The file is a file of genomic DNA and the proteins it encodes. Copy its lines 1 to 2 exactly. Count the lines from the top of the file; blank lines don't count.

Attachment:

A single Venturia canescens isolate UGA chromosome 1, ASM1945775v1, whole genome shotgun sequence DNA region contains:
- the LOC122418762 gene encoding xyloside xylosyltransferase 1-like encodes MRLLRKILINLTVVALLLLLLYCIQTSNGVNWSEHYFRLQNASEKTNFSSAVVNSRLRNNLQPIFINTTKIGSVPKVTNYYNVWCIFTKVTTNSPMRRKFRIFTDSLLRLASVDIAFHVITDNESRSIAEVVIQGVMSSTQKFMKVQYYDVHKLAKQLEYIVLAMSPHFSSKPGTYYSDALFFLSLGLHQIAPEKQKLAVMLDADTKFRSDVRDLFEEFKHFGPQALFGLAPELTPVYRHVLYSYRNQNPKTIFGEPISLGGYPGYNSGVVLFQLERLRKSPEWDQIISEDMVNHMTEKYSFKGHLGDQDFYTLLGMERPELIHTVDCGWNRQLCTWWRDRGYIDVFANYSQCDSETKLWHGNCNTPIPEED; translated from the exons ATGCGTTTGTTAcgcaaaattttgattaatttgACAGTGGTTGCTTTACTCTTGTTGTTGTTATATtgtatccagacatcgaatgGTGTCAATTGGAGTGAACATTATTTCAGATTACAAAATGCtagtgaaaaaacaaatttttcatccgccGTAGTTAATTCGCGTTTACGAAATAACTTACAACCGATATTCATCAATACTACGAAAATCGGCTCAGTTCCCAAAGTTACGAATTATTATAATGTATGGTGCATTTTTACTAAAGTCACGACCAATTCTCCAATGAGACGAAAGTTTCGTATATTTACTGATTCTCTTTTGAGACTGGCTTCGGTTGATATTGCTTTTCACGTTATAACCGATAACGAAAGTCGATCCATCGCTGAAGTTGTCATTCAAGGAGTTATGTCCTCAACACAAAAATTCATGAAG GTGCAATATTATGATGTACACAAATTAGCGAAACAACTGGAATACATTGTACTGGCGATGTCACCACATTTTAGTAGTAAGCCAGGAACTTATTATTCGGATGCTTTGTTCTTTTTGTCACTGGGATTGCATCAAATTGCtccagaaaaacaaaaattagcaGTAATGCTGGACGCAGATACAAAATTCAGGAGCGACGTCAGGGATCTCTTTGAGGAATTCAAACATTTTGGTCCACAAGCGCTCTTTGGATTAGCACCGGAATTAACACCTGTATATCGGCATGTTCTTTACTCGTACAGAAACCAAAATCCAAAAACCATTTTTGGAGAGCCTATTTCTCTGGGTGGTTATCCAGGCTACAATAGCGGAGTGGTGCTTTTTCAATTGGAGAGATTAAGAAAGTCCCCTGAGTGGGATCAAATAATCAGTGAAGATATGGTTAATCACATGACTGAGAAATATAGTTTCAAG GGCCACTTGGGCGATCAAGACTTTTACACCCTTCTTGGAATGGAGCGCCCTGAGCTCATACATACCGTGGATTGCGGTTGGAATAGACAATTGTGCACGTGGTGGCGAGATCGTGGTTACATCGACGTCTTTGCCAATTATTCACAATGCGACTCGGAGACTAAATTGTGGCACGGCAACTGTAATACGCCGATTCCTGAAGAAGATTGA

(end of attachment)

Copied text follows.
A single Venturia canescens isolate UGA chromosome 1, ASM1945775v1, whole genome shotgun sequence DNA region contains:
- the LOC122418762 gene encoding xyloside xylosyltransferase 1-like encodes MRLLRKILINLTVVALLLLLLYCIQTSNGVNWSEHYFRLQNASEKTNFSSAVVNSRLRNNLQPIFINTTKIGSVPKVTNYYNVWCIFTKVTTNSPMRRKFRIFTDSLLRLASVDIAFHVITDNESRSIAEVVIQGVMSSTQKFMKVQYYDVHKLAKQLEYIVLAMSPHFSSKPGTYYSDALFFLSLGLHQIAPEKQKLAVMLDADTKFRSDVRDLFEEFKHFGPQALFGLAPELTPVYRHVLYSYRNQNPKTIFGEPISLGGYPGYNSGVVLFQLERLRKSPEWDQIISEDMVNHMTEKYSFKGHLGDQDFYTLLGMERPELIHTVDCGWNRQLCTWWRDRGYIDVFANYSQCDSETKLWHGNCNTPIPEED; translated from the exons ATGCGTTTGTTAcgcaaaattttgattaatttgACAGTGGTTGCTTTACTCTTGTTGTTGTTATATtgtatccagacatcgaatgGTGTCAATTGGAGTGAACATTATTTCAGATTACAAAATGCtagtgaaaaaacaaatttttcatccgccGTAGTTAATTCGCGTTTACGAAATAACTTACAACCGATATTCATCAATACTACGAAAATCGGCTCAGTTCCCAAAGTTACGAATTATTATAATGTATGGTGCATTTTTACTAAAGTCACGACCAATTCTCCAATGAGACGAAAGTTTCGTATATTTACTGATTCTCTTTTGAGACTGGCTTCGGTTGATATTGCTTTTCACGTTATAACCGATAACGAAAGTCGATCCATCGCTGAAGTTGTCATTCAAGGAGTTATGTCCTCAACACAAAAATTCATGAAG GTGCAATATTATGATGTACACAAATTAGCGAAACAACTGGAATACATTGTACTGGCGATGTCACCACATTTTAGTAGTAAGCCAGGAACTTATTATTCGGATGCTTTGTTCTTTTTGTCACTGGGATTGCATCAAATTGCtccagaaaaacaaaaattagcaGTAATGCTGGACGCAGATACAAAATTCAGGAGCGACGTCAGGGATCTCTTTGAGGAATTCAAACATTTTGGTCCACAAGCGCTCTTTGGATTAGCACCGGAATTAACACCTGTATATCGGCATGTTCTTTACTCGTACAGAAACCAAAATCCAAAAACCATTTTTGGAGAGCCTATTTCTCTGGGTGGTTATCCAGGCTACAATAGCGGAGTGGTGCTTTTTCAATTGGAGAGATTAAGAAAGTCCCCTGAGTGGGATCAAATAATCAGTGAAGATATGGTTAATCACATGACTGAGAAATATAGTTTCAAG GGCCACTTGGGCGATCAAGACTTTTACACCCTTCTTGGAATGGAGCGCCCTGAGCTCATACATACCGTGGATTGCGGTTGGAATAGACAATTGTGCACGTGGTGGCGAGATCGTGGTTACATCGACGTCTTTGCCAATTATTCACAATGCGACTCGGAGACTAAATTGTGGCACGGCAACTGTAATACGCCGATTCCTGAAGAAGATTGA